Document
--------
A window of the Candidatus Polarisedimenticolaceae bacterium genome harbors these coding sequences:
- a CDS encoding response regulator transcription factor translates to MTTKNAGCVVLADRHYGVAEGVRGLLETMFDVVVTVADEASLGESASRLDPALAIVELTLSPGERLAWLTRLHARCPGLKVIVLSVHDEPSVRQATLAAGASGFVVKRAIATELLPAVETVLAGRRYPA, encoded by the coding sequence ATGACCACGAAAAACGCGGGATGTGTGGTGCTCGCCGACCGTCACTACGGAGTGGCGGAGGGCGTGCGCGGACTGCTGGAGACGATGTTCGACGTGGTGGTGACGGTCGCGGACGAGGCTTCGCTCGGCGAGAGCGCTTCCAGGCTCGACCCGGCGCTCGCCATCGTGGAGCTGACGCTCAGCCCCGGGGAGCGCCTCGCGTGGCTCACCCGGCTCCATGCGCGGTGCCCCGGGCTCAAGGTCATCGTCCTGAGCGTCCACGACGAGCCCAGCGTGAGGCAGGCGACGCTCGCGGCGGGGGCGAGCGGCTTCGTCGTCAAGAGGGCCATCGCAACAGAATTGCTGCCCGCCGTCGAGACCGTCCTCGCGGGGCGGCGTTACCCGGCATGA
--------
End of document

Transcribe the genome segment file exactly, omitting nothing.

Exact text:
A window of the Candidatus Polarisedimenticolaceae bacterium genome harbors these coding sequences:
- a CDS encoding response regulator transcription factor translates to MTTKNAGCVVLADRHYGVAEGVRGLLETMFDVVVTVADEASLGESASRLDPALAIVELTLSPGERLAWLTRLHARCPGLKVIVLSVHDEPSVRQATLAAGASGFVVKRAIATELLPAVETVLAGRRYPA, encoded by the coding sequence ATGACCACGAAAAACGCGGGATGTGTGGTGCTCGCCGACCGTCACTACGGAGTGGCGGAGGGCGTGCGCGGACTGCTGGAGACGATGTTCGACGTGGTGGTGACGGTCGCGGACGAGGCTTCGCTCGGCGAGAGCGCTTCCAGGCTCGACCCGGCGCTCGCCATCGTGGAGCTGACGCTCAGCCCCGGGGAGCGCCTCGCGTGGCTCACCCGGCTCCATGCGCGGTGCCCCGGGCTCAAGGTCATCGTCCTGAGCGTCCACGACGAGCCCAGCGTGAGGCAGGCGACGCTCGCGGCGGGGGCGAGCGGCTTCGTCGTCAAGAGGGCCATCGCAACAGAATTGCTGCCCGCCGTCGAGACCGTCCTCGCGGGGCGGCGTTACCCGGCATGA